- The Washington Times - Sunday, February 9, 2003

Judge orders Jordanian deported
DALLAS A federal judge has ordered the deportation of a Jordanian graduate student who acknowledged that he had considered becoming a suicide bomber if the United States invades Iraq.
"I was looking at America as my enemy. If someone would have approached me and asked me to do something against the country, I was willing to do it," Tahir Ibrihim Aletwei said at his deportation hearing Friday.
Mr. Aletwei, 30, said he has changed his views and confessed to help U.S. authorities better guard against people like him.
Immigration Judge D. Anthony Rogers ordered Mr. Aletwei deported by the end of next week.
"I abhor the thought processes that you acknowledge," the judge said. "The issue we have in this nation since September 11 is we want to act on the side of caution, and it will be necessary to send you home."
Mr. Aletwei, a student at the University of Texas at Arlington, arrived in the United States in August 2001 as part of a Jordanian-sponsored student-exchange program. He is three months shy of earning a master's degree in software engineering.
The FBI and INS have refused to say what led them to Mr. Aletwei, who was arrested Jan. 31 and charged with violating provisions of the Immigration and Nationality Act. Violators are subject to deportation.

Terror alert raises vigilance nationwide
NEW YORK Police stepped up security at airports, subways and hotels yesterday, one day after the nation was put on heightened terrorist alert and law-enforcement officials indicated New York was a target.
City officials told residents to be vigilant but to go about their business. Many New Yorkers did just that.
"You've got to live your life," said Jonathan Marlow, 23, walking to his job at a midtown Manhattan investment-banking firm.
But city streets and traffic aboard subways were sparse.
"This is amazing to me how empty it is," said Elizabeth Bohlen of Mystic, Conn., waiting at Times Square to board a train.

Democrats criticize Bush budget
Democrats attacked President Bush's budget yesterday, saying it shorted priorities such as education and would do little to boost employment or economic growth.
In the party's weekly radio address, Iowa Gov. Tom Vilsack said Mr. Bush's $2.2 trillion 2004 federal budget offered little help to states struggling with record budget deficits that many are trying to close by slashing social spending.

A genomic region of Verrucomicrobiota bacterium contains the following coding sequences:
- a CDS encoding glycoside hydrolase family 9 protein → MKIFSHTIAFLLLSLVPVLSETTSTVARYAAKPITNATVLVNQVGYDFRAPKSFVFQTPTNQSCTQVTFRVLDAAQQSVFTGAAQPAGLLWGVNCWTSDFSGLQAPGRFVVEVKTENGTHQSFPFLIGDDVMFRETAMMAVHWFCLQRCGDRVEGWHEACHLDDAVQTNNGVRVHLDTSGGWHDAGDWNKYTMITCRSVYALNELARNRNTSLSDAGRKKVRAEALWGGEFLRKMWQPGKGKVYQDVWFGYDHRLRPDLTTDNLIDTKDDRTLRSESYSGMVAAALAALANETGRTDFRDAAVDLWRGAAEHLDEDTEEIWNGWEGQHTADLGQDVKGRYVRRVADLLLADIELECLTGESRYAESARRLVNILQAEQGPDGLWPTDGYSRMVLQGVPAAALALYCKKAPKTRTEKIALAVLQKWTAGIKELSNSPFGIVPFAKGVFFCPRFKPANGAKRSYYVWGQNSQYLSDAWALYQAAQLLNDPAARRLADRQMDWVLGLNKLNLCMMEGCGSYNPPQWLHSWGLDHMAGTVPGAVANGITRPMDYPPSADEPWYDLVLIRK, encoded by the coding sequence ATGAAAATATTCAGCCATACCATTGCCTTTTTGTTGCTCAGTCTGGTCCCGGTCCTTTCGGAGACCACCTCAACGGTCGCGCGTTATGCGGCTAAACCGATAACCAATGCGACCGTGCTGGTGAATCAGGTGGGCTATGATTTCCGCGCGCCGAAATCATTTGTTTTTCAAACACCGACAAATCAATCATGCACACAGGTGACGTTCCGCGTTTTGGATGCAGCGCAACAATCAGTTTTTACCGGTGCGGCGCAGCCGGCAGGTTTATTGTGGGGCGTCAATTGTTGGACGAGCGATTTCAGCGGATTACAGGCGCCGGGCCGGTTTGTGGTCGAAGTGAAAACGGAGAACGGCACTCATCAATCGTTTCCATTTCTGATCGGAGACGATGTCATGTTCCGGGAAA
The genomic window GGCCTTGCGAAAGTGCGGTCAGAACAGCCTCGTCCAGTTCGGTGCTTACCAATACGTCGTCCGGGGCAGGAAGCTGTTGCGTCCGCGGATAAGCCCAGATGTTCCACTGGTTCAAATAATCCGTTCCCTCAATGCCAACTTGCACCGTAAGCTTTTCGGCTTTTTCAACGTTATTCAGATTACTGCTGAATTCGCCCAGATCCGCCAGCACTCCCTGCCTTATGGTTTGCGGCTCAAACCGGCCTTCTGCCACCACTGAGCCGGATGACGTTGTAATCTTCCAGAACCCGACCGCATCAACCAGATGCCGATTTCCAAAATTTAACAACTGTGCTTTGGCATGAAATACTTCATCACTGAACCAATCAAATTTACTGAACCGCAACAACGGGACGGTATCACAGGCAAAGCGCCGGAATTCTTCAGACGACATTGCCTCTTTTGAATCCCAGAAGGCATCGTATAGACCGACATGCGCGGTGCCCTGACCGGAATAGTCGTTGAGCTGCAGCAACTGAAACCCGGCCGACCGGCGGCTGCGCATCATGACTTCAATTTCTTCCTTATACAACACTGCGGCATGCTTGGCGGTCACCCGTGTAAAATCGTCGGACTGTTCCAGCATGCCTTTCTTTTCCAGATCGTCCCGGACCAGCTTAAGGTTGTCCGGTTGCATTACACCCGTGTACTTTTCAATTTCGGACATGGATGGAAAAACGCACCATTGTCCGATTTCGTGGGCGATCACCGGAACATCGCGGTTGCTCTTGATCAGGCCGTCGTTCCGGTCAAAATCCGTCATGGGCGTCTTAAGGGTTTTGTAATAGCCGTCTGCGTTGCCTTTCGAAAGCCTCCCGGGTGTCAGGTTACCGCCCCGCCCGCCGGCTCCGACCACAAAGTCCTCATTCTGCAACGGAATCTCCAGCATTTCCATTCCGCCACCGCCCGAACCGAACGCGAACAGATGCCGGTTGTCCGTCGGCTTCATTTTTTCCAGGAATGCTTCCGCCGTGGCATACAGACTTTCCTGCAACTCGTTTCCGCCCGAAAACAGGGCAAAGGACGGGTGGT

"The dreams of America's children are being jeopardized by budget shortfalls that threaten to reverse the real educational progress many states have made," he said.

Two men accused of trying to sell stamps
NEW YORK Two men have been arrested in connection with attempts to sell part of a $2 million stamp collection that vanished from the trunk of a Florida rental car four years ago.
The men, Ulysses Cheda and Jose Palmer, were charged Friday in U.S. District Court with transporting stolen goods. They were arrested Thursday after they sold some of the stamps to a gallery owner, prosecutors say.
The stolen collection included extremely rare stamps such as New York State five-cent stamps issued in 1845 as well as Confederate stamps worth $400,000.
The collection disappeared in February 1999 in Sarasota, Fla. Dealer Stanley Piller, in town for a stamp exhibition, said he left his car to get directions and returned a few minutes later to find the trunk open and the stamps gone.


Boy missing from care found unharmed
FORT LAUDERDALE, Fla. A 2-year-old boy missing from Florida's troubled Department of Children and Families' care for more than a year has been found and taken into state custody.
Police picked up Keontae Rattray in good condition Thursday. The child was with his 19-year-old mother, Tracy Rattray, authorities said.
A judge had ordered the child welfare agency to take the baby into custody in October 2001. Department spokeswoman Leslie Mann said she did not know why the judge acted.

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